There has been – and is – a mass of work for the whole value chain to carry out system changes simultaneously. The creation of the UK Plastics Pact is a game-changer on polymer rationalisation in food & drink products, increasing plastics packaging recyclability, and enabling consumer labelling that is clear and unambiguous on recycling messaging. I and INCPEN’s membership are getting behind this work and committing to do all within our power to help achieve success. Similarly, the LGA has a seat on the UKPP Steering Group. I hope this means the LGA has chosen the UKPP as a means through which they will offer-up effective and substantive contributions on packaging recyclability, rationalisation and consumer labelling.
Consistency of Councils’ Packaging Recycling Collections
The ‘smorgasbord’ that the LGA refers to in its press release actually exists in several parts of how the value chain operates. This includes councils’ packaging recycling collections.
Citizens, governments and the value chain see an array of differing recycling collections that the 300+ councils offer, even when they are next door to each other, and especially in England. Personally, I think there is greater consistency of packaging recycling collections across councils than many think, especially in terms of packaging formats that are recycled. But this solid foundation is what gives rise to my optimism that local government, and the LGA in particular, can remove their existing blocks to having full consistency of packaging recycling collections. If collections consistency, and unambiguous consumer labelling, can happen simultaneously by around 2023, that’s a goal worth aiming for, and allows five years to get it done.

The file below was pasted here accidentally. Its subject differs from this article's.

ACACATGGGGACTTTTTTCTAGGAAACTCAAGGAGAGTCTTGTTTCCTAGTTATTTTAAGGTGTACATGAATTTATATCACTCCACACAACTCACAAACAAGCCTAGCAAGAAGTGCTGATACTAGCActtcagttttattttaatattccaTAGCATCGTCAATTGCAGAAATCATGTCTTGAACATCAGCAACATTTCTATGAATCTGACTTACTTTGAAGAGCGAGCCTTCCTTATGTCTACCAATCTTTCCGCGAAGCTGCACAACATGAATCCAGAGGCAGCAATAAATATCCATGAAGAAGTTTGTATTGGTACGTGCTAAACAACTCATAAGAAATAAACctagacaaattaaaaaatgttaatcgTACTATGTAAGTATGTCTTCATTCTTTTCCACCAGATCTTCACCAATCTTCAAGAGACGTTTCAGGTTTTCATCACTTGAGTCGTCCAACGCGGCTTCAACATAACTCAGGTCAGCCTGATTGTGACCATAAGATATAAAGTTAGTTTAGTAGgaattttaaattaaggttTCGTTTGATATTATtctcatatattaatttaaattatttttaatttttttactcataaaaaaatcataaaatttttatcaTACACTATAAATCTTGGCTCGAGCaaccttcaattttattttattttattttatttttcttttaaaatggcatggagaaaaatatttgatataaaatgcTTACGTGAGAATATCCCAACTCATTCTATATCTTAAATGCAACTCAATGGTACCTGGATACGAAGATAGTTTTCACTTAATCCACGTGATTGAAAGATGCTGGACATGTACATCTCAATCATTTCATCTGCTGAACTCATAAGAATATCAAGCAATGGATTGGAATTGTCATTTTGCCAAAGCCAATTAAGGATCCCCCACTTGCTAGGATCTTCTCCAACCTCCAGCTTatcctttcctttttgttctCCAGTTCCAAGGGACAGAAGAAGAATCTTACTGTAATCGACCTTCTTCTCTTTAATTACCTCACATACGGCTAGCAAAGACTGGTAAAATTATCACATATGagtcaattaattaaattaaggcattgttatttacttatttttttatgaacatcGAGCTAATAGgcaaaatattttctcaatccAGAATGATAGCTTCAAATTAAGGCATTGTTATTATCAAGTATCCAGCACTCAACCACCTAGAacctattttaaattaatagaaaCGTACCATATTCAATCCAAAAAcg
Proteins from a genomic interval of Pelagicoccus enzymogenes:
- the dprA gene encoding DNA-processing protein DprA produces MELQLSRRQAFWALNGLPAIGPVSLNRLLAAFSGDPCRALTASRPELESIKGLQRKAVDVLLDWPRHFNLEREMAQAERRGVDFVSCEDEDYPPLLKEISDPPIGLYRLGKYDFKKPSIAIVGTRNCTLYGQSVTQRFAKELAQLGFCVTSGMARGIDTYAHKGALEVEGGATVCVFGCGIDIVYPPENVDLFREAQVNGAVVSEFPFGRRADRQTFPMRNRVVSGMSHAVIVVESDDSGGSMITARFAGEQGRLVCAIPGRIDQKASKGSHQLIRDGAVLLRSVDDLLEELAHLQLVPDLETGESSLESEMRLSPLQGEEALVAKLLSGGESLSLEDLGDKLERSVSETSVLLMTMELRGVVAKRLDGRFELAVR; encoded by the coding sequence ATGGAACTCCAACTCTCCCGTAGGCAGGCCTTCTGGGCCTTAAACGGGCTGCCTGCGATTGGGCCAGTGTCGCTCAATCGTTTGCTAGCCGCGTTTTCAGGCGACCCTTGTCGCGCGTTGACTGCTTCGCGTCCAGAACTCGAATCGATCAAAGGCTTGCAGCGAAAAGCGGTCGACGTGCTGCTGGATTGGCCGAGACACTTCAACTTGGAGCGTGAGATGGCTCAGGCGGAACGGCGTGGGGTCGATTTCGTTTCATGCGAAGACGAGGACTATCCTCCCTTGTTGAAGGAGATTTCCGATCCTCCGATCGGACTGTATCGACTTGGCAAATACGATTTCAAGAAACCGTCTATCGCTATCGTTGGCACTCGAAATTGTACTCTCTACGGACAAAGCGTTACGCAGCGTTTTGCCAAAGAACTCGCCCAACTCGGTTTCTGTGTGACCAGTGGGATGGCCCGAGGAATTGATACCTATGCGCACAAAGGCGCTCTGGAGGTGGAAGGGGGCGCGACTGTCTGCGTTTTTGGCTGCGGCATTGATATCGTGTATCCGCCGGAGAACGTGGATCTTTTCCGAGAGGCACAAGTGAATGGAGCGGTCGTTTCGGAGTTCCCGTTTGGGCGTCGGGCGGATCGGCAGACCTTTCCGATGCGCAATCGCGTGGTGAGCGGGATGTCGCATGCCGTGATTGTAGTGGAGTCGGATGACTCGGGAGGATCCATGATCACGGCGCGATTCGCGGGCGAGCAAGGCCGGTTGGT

This is an extremely important aspect where the LGA can help right now. Consistency of councils’ packaging recycling collection services is a simultaneous, complimentary and necessary aspect of the joint whole-system approach that we wish the LGA to work on with us. I have high expectations the LGA will use its valuable and potentially influential seat on the UK Plastics Pact Steering Group to unlock the doors currently holding consistency back, in the same way that retailers are unlocking how they will specify future product packaging that is consistent.
The LGA is saying ‘sovereignty’ is not a good enough reason on its own for manufacturers and retailers to maintain packaging differences that make things hard to recycle. I agree. Similarly, it is my view that local government ‘sovereignty’ is also not a good enough reason for councils to maintain their differences in terms of consistency of packaging recycling collections. If we place citizens at the heart of issues, we should recognise local government’s householders – and retailers’ customers – are one and the same. Sovereignty on either side now needs to be set aside in favour of putting citizens first.
It’s precisely because of our shared desire to make things easier for citizens, and to put their interests first, that organisations like the LGA and INCPEN need to work closer than ever. I am happy to get around as many tables as are needed to help us achieve better outcomes for the country.